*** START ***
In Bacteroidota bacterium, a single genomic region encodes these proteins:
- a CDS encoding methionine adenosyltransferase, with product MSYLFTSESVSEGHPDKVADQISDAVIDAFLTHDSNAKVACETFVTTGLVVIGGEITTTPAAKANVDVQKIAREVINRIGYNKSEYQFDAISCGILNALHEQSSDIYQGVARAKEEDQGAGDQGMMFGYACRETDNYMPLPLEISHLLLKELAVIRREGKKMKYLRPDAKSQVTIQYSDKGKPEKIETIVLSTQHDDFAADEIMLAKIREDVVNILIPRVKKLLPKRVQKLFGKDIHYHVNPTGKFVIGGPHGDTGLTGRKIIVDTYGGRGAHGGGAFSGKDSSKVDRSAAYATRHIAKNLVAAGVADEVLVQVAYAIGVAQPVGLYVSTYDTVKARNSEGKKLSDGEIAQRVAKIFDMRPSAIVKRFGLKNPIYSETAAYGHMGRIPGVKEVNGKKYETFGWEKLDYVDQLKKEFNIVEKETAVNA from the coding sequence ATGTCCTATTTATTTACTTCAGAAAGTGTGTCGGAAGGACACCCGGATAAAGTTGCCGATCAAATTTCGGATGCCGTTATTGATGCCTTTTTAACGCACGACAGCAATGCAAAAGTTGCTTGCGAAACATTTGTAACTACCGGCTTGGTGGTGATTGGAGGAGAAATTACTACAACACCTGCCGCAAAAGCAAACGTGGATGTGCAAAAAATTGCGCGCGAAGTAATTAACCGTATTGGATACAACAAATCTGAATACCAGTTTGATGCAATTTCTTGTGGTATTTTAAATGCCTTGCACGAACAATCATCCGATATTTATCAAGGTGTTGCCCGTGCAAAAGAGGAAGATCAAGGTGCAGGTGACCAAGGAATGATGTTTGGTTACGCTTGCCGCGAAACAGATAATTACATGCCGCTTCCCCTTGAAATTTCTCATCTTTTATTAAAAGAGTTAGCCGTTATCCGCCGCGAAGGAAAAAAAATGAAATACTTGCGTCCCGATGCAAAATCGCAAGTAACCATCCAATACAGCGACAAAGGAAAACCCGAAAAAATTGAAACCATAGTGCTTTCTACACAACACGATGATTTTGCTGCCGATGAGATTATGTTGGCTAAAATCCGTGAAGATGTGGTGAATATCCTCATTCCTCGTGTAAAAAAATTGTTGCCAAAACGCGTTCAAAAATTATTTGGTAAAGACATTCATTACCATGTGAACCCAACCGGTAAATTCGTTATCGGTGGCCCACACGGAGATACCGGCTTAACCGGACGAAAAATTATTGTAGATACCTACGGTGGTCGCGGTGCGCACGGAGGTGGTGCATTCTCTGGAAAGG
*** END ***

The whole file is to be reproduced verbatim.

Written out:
In Bacteroidota bacterium, a single genomic region encodes these proteins:
- a CDS encoding methionine adenosyltransferase, with product MSYLFTSESVSEGHPDKVADQISDAVIDAFLTHDSNAKVACETFVTTGLVVIGGEITTTPAAKANVDVQKIAREVINRIGYNKSEYQFDAISCGILNALHEQSSDIYQGVARAKEEDQGAGDQGMMFGYACRETDNYMPLPLEISHLLLKELAVIRREGKKMKYLRPDAKSQVTIQYSDKGKPEKIETIVLSTQHDDFAADEIMLAKIREDVVNILIPRVKKLLPKRVQKLFGKDIHYHVNPTGKFVIGGPHGDTGLTGRKIIVDTYGGRGAHGGGAFSGKDSSKVDRSAAYATRHIAKNLVAAGVADEVLVQVAYAIGVAQPVGLYVSTYDTVKARNSEGKKLSDGEIAQRVAKIFDMRPSAIVKRFGLKNPIYSETAAYGHMGRIPGVKEVNGKKYETFGWEKLDYVDQLKKEFNIVEKETAVNA from the coding sequence ATGTCCTATTTATTTACTTCAGAAAGTGTGTCGGAAGGACACCCGGATAAAGTTGCCGATCAAATTTCGGATGCCGTTATTGATGCCTTTTTAACGCACGACAGCAATGCAAAAGTTGCTTGCGAAACATTTGTAACTACCGGCTTGGTGGTGATTGGAGGAGAAATTACTACAACACCTGCCGCAAAAGCAAACGTGGATGTGCAAAAAATTGCGCGCGAAGTAATTAACCGTATTGGATACAACAAATCTGAATACCAGTTTGATGCAATTTCTTGTGGTATTTTAAATGCCTTGCACGAACAATCATCCGATATTTATCAAGGTGTTGCCCGTGCAAAAGAGGAAGATCAAGGTGCAGGTGACCAAGGAATGATGTTTGGTTACGCTTGCCGCGAAACAGATAATTACATGCCGCTTCCCCTTGAAATTTCTCATCTTTTATTAAAAGAGTTAGCCGTTATCCGCCGCGAAGGAAAAAAAATGAAATACTTGCGTCCCGATGCAAAATCGCAAGTAACCATCCAATACAGCGACAAAGGAAAACCCGAAAAAATTGAAACCATAGTGCTTTCTACACAACACGATGATTTTGCTGCCGATGAGATTATGTTGGCTAAAATCCGTGAAGATGTGGTGAATATCCTCATTCCTCGTGTAAAAAAATTGTTGCCAAAACGCGTTCAAAAATTATTTGGTAAAGACATTCATTACCATGTGAACCCAACCGGTAAATTCGTTATCGGTGGCCCACACGGAGATACCGGCTTAACCGGACGAAAAATTATTGTAGATACCTACGGTGGTCGCGGTGCGCACGGAGGTGGTGCATTCTCTGGAAAGG